We found the English consul in a queer little arched chamber, with a strange old picture of the King’s arms to decorate one side of it: and here the consul, a demure old man, dressed in red flowing robes, with a feeble janissary bearing a shabby tin-mounted staff, or mace, to denote his office, received such of our nation as came to him for hospitality. He distributed pipes and coffee to all and every one; he made us a present of his house and all his beds for the night, and went himself to lie quietly on the terrace; and for all this hospitality he declined to receive any reward from us, and said he was but doing his duty in taking us in. This worthy man, I thought, must doubtless be very well paid by our Government for making such sacrifices; but it appears that he does not get one single farthing, and that the greater number of our Levant consuls are paid at a similar rate of easy remuneration. If we have bad consular agents, have we a right to complain? If the worthy gentlemen cheat occasionally, can we reasonably be angry? But in travelling through these countries, English people, who don’t take into consideration the miserable poverty and scanty resources of their country, and are apt to brag and be proud of it, have their vanity hurt by seeing the representatives of every nation but their own well and decently maintained, and feel ashamed at sitting down under the shabby protection of our mean consular flag.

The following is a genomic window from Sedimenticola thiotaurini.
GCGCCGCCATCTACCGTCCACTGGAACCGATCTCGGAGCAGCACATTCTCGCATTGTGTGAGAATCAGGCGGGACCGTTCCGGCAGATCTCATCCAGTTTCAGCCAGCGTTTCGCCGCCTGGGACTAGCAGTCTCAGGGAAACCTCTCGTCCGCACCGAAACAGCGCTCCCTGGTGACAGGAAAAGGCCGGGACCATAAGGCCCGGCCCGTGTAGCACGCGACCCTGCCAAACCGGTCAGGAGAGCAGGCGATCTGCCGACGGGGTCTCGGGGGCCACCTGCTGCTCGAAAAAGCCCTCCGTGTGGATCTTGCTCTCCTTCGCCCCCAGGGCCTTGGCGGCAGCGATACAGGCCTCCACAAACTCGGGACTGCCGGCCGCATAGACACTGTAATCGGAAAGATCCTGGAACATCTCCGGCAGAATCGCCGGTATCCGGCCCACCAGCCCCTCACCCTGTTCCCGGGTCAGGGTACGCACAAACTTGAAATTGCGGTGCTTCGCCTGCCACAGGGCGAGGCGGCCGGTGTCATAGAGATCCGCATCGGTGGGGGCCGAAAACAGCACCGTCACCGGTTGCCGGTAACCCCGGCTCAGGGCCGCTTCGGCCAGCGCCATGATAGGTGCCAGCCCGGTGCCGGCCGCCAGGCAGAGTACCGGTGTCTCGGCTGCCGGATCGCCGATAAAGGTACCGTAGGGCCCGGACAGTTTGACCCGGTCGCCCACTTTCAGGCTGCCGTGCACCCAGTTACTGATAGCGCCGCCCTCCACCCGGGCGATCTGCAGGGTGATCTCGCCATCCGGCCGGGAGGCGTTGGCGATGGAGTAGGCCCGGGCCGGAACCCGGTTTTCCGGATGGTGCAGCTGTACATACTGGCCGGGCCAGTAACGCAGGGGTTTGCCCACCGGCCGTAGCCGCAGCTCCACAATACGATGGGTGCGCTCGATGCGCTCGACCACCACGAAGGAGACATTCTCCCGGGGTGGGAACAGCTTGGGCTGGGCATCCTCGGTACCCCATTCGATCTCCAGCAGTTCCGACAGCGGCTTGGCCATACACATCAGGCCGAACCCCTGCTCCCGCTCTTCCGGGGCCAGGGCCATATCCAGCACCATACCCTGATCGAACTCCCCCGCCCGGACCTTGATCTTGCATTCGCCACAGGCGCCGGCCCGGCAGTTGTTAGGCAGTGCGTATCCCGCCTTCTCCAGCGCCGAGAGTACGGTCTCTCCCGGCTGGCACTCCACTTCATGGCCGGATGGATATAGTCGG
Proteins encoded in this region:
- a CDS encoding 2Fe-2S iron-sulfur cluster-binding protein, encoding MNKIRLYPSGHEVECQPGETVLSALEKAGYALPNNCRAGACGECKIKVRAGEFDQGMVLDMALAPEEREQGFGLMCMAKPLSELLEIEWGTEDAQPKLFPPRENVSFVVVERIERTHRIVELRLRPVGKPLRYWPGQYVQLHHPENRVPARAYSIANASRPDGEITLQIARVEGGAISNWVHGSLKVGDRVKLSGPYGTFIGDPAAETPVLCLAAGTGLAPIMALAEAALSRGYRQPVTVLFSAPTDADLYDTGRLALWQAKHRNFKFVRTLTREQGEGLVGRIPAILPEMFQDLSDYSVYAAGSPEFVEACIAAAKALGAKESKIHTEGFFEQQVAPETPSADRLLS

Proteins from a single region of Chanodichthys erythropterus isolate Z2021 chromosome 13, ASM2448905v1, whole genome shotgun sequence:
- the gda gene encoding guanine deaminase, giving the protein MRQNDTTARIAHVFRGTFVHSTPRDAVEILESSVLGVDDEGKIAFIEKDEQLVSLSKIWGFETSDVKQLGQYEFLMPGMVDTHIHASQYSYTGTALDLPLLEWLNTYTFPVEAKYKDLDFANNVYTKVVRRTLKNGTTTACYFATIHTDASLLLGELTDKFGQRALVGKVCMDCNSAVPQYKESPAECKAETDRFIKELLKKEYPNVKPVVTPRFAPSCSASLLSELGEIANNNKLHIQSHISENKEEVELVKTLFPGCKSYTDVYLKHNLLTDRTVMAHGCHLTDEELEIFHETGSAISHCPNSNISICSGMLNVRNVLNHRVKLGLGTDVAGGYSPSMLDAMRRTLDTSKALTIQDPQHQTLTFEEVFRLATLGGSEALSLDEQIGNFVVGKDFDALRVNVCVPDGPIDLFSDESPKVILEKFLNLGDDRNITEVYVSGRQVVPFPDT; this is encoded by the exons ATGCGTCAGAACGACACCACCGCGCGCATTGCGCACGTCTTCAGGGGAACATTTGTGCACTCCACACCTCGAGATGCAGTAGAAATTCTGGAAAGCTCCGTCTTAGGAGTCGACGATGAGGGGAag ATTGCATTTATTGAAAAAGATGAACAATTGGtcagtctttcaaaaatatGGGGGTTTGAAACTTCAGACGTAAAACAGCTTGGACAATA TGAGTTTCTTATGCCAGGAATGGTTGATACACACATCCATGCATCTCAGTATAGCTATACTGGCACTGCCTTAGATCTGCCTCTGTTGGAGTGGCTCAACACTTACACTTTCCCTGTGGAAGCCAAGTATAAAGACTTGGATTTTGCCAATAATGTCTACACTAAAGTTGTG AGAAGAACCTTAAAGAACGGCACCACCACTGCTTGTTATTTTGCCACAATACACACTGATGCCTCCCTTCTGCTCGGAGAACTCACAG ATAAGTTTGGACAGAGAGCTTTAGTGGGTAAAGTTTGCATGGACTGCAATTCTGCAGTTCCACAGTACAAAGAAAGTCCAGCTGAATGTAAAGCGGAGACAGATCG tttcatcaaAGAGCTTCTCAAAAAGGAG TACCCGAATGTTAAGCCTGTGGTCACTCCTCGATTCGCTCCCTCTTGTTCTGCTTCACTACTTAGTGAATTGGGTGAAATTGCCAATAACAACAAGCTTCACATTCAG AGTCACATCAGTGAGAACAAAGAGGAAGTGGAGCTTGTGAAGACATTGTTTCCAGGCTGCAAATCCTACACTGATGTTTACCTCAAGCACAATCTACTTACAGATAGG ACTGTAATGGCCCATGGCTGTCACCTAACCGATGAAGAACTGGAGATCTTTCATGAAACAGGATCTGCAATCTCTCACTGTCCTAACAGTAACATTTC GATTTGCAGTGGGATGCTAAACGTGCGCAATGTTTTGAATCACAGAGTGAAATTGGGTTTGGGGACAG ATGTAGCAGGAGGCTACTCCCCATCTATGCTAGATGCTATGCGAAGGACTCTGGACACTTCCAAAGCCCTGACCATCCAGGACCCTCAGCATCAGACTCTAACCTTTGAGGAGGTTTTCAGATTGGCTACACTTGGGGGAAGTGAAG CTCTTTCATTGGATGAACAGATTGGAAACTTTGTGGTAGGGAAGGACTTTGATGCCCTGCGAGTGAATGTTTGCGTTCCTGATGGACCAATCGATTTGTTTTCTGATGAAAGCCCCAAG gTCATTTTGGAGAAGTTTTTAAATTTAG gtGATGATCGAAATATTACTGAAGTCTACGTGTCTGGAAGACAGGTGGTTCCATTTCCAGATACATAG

The active young men of our party had been on shore long before us, and seized upon all the available horses in the town; but we relied upon a letter from Halil Pasha, enjoining all governors and pashas to help us in all ways: and hearing we were the bearers of this document, the cadi and vice-governor of Jaffa came to wait upon the head of our party; declared that it was his delight and honour to set eyes upon us; that he would do everything in the world to serve us; that there were no horses, unluckily, but he would send and get some in three hours; and so left us with a world of grinning bows and many choice compliments from one side to the other, which came to each filtered through an obsequious interpreter. But hours passed, and the clatter of horses’ hoofs was not heard. We had our dinner of eggs and flaps of bread, and the sunset gun fired: we had our pipes and coffee again, and the night fell. Is this man throwing dirt upon us? we began to think. Is he laughing at our beards, and are our mothers’ graves ill-treated by this smiling swindling cadi? We determined to go and seek in his own den this shuffling dispenser of infidel justice. This time we would be no more bamboozled by compliments; but we would use the language of stern expostulation, and, being roused, would let the rascal hear the roar of the indignant British lion; so we rose up in our wrath. The poor consul got a lamp for us with a bit of wax-candle, such as I wonder his means could afford; the shabby janissary marched ahead with his tin mace; the two laquais-de-place, that two of our company had hired, stepped forward, each with an old sabre, and we went clattering and stumbling down the streets of the town, in order to seize upon this cadi in his own divan. I was glad, for my part (though outwardly majestic and indignant in demeanour), that the horses had not come, and that we had a chance of seeing this little queer glimpse of Oriental life, which the magistrate’s faithlessness procured for us.